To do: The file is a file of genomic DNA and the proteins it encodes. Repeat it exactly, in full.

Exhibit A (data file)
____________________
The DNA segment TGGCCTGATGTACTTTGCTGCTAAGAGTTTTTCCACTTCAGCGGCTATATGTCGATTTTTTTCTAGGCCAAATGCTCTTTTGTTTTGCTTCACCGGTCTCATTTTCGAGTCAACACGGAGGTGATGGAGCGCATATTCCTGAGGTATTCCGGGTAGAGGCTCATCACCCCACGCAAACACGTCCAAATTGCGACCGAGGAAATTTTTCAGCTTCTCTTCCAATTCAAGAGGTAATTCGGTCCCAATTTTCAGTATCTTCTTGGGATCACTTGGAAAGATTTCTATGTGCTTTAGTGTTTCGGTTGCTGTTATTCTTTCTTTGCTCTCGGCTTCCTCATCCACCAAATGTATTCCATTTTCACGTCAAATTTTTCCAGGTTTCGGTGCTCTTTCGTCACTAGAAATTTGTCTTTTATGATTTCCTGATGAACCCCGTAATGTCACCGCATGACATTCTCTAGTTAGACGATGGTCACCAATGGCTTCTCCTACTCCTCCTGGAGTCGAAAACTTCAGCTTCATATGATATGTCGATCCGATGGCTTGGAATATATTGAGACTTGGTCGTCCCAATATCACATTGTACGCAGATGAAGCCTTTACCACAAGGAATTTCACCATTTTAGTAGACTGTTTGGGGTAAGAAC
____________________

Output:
The DNA segment TGGCCTGATGTACTTTGCTGCTAAGAGTTTTTCCACTTCAGCGGCTATATGTCGATTTTTTTCTAGGCCAAATGCTCTTTTGTTTTGCTTCACCGGTCTCATTTTCGAGTCAACACGGAGGTGATGGAGCGCATATTCCTGAGGTATTCCGGGTAGAGGCTCATCACCCCACGCAAACACGTCCAAATTGCGACCGAGGAAATTTTTCAGCTTCTCTTCCAATTCAAGAGGTAATTCGGTCCCAATTTTCAGTATCTTCTTGGGATCACTTGGAAAGATTTCTATGTGCTTTAGTGTTTCGGTTGCTGTTATTCTTTCTTTGCTCTCGGCTTCCTCATCCACCAAATGTATTCCATTTTCACGTCAAATTTTTCCAGGTTTCGGTGCTCTTTCGTCACTAGAAATTTGTCTTTTATGATTTCCTGATGAACCCCGTAATGTCACCGCATGACATTCTCTAGTTAGACGATGGTCACCAATGGCTTCTCCTACTCCTCCTGGAGTCGAAAACTTCAGCTTCATATGATATGTCGATCCGATGGCTTGGAATATATTGAGACTTGGTCGTCCCAATATCACATTGTACGCAGATGAAGCCTTTACCACAAGGAATTTCACCATTTTAGTAGACTGTTTGGGGTAAGAAC